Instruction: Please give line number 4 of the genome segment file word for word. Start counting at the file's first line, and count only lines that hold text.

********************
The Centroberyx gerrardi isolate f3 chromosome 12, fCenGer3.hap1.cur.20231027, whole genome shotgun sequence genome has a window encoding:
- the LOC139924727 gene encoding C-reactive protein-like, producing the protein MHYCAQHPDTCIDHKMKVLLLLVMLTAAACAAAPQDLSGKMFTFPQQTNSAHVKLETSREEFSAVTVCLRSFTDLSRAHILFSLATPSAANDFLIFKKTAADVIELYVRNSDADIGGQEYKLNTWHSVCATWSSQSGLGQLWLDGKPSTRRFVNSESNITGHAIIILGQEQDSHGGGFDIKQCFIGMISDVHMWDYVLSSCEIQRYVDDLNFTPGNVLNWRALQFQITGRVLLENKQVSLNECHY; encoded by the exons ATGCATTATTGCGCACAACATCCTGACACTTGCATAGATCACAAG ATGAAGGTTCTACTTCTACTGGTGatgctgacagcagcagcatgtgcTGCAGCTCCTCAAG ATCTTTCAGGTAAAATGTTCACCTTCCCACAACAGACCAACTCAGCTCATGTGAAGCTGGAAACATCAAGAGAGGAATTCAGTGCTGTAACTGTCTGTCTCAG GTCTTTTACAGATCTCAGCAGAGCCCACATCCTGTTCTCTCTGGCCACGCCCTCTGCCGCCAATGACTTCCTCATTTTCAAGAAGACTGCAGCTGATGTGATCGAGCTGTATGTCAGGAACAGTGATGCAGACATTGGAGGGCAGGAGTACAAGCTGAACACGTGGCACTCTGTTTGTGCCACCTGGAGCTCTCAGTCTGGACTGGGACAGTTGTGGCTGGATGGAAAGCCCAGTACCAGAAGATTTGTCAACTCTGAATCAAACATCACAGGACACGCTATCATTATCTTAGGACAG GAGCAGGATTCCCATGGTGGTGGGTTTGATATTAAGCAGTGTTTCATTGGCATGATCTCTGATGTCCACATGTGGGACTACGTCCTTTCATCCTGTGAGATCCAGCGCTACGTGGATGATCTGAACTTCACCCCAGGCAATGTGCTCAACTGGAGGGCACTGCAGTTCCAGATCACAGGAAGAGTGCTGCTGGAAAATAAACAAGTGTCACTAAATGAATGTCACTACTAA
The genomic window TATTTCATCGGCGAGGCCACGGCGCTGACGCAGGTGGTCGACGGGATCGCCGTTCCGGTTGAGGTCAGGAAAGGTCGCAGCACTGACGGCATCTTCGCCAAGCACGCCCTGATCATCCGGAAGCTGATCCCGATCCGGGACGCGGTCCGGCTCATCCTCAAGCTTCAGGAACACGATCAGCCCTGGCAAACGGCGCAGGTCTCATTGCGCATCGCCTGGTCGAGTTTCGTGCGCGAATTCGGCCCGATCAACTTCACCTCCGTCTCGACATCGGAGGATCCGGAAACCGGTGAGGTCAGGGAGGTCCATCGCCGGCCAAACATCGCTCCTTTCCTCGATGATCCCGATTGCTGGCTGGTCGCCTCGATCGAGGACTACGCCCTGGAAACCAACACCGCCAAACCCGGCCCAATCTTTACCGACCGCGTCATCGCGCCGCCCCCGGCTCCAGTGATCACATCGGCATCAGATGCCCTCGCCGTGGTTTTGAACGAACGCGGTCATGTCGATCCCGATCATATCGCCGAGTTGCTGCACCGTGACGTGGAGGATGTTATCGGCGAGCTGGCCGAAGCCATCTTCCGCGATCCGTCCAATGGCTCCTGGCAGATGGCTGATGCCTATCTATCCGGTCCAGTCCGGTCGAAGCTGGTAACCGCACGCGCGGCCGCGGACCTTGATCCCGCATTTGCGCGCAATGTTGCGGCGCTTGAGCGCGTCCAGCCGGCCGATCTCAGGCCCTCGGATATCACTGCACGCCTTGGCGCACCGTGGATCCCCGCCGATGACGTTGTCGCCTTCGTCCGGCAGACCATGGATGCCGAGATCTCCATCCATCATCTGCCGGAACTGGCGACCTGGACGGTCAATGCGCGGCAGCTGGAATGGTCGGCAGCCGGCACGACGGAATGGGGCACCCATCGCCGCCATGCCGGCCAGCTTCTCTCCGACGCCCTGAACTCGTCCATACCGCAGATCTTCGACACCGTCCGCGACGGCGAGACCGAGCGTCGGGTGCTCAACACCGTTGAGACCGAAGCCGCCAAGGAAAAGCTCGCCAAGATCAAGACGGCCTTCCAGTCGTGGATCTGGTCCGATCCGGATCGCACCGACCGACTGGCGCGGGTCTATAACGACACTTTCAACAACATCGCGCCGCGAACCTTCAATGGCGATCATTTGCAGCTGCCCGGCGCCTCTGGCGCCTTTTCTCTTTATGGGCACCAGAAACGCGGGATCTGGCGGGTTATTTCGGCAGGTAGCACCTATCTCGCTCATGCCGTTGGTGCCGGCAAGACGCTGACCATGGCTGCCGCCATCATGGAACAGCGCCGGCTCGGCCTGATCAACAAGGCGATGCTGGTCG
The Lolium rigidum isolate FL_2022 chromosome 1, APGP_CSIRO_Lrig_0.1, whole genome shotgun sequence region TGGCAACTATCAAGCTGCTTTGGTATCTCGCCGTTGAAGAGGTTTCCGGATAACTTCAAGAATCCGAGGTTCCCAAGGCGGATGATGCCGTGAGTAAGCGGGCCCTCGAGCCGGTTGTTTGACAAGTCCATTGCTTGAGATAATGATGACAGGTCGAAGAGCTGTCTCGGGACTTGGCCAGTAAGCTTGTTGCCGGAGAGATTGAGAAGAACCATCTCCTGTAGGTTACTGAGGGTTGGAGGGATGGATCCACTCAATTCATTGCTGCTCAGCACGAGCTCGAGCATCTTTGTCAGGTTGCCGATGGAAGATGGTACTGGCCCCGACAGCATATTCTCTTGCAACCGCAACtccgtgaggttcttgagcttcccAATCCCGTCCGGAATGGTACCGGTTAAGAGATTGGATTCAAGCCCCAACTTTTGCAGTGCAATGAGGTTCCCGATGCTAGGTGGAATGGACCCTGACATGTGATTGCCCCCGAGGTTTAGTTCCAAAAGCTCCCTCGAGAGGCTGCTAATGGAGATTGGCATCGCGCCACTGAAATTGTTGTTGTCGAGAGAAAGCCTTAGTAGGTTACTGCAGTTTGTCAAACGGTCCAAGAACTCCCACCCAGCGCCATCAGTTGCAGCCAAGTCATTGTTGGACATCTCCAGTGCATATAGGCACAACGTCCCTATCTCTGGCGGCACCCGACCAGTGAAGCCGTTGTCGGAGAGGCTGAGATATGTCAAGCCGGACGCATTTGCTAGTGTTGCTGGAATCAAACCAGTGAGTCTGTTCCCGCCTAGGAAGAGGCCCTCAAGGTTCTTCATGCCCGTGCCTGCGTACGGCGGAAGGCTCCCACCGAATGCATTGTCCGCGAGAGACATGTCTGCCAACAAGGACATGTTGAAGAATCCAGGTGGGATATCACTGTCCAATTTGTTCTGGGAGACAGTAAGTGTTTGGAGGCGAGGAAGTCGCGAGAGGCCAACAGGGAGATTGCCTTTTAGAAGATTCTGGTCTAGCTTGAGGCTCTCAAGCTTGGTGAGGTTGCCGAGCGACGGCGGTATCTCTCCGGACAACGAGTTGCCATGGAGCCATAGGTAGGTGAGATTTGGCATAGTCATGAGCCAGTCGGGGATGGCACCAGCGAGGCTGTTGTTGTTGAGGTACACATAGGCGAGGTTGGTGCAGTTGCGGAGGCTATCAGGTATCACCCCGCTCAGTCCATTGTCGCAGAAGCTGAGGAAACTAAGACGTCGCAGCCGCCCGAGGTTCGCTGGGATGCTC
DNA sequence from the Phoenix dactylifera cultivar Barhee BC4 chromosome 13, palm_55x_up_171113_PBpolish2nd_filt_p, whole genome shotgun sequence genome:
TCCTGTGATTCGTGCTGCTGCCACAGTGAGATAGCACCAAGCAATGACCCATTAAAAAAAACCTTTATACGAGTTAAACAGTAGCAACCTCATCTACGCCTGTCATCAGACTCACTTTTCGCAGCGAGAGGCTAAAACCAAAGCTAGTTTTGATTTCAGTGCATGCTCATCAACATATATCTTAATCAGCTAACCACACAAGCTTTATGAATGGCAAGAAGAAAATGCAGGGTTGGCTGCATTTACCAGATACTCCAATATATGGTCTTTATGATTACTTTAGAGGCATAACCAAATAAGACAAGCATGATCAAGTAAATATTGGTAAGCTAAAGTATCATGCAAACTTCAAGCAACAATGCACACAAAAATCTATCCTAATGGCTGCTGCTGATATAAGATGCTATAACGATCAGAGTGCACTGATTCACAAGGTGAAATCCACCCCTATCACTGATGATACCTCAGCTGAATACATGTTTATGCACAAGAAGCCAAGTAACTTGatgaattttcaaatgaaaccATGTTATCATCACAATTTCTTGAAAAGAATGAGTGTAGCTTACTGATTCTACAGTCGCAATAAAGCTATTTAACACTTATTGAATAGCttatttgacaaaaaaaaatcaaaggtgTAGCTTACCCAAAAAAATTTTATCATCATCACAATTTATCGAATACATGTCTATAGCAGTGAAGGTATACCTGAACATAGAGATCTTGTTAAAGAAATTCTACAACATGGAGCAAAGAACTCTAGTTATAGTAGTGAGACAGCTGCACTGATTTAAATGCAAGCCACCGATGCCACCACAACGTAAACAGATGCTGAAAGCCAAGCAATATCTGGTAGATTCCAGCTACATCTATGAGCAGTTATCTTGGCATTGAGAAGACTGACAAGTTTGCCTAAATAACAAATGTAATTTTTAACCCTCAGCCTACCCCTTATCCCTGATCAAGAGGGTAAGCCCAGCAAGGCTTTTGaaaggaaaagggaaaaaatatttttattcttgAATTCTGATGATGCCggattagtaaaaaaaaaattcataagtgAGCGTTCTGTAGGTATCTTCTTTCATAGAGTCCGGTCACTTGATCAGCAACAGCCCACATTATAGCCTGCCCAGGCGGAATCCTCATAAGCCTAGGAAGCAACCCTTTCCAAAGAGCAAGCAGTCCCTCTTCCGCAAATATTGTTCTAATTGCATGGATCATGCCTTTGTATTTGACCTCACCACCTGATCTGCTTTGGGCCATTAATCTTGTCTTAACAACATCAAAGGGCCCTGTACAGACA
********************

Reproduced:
The Lolium rigidum isolate FL_2022 chromosome 1, APGP_CSIRO_Lrig_0.1, whole genome shotgun sequence region TGGCAACTATCAAGCTGCTTTGGTATCTCGCCGTTGAAGAGGTTTCCGGATAACTTCAAGAATCCGAGGTTCCCAAGGCGGATGATGCCGTGAGTAAGCGGGCCCTCGAGCCGGTTGTTTGACAAGTCCATTGCTTGAGATAATGATGACAGGTCGAAGAGCTGTCTCGGGACTTGGCCAGTAAGCTTGTTGCCGGAGAGATTGAGAAGAACCATCTCCTGTAGGTTACTGAGGGTTGGAGGGATGGATCCACTCAATTCATTGCTGCTCAGCACGAGCTCGAGCATCTTTGTCAGGTTGCCGATGGAAGATGGTACTGGCCCCGACAGCATATTCTCTTGCAACCGCAACtccgtgaggttcttgagcttcccAATCCCGTCCGGAATGGTACCGGTTAAGAGATTGGATTCAAGCCCCAACTTTTGCAGTGCAATGAGGTTCCCGATGCTAGGTGGAATGGACCCTGACATGTGATTGCCCCCGAGGTTTAGTTCCAAAAGCTCCCTCGAGAGGCTGCTAATGGAGATTGGCATCGCGCCACTGAAATTGTTGTTGTCGAGAGAAAGCCTTAGTAGGTTACTGCAGTTTGTCAAACGGTCCAAGAACTCCCACCCAGCGCCATCAGTTGCAGCCAAGTCATTGTTGGACATCTCCAGTGCATATAGGCACAACGTCCCTATCTCTGGCGGCACCCGACCAGTGAAGCCGTTGTCGGAGAGGCTGAGATATGTCAAGCCGGACGCATTTGCTAGTGTTGCTGGAATCAAACCAGTGAGTCTGTTCCCGCCTAGGAAGAGGCCCTCAAGGTTCTTCATGCCCGTGCCTGCGTACGGCGGAAGGCTCCCACCGAATGCATTGTCCGCGAGAGACATGTCTGCCAACAAGGACATGTTGAAGAATCCAGGTGGGATATCACTGTCCAATTTGTTCTGGGAGACAGTAAGTGTTTGGAGGCGAGGAAGTCGCGAGAGGCCAACAGGGAGATTGCCTTTTAGAAGATTCTGGTCTAGCTTGAGGCTCTCAAGCTTGGTGAGGTTGCCGAGCGACGGCGGTATCTCTCCGGACAACGAGTTGCCATGGAGCCATAGGTAGGTGAGATTTGGCATAGTCATGAGCCAGTCGGGGATGGCACCAGCGAGGCTGTTGTTGTTGAGGTACACATAGGCGAGGTTGGTGCAGTTGCGGAGGCTATCAGGTATCACCCCGCTCAGTCCATTGTCGCAGAAGCTGAGGAAACTAAGACGTCGCAGCCGCCCGAGGTTCGCTGGGATGCTC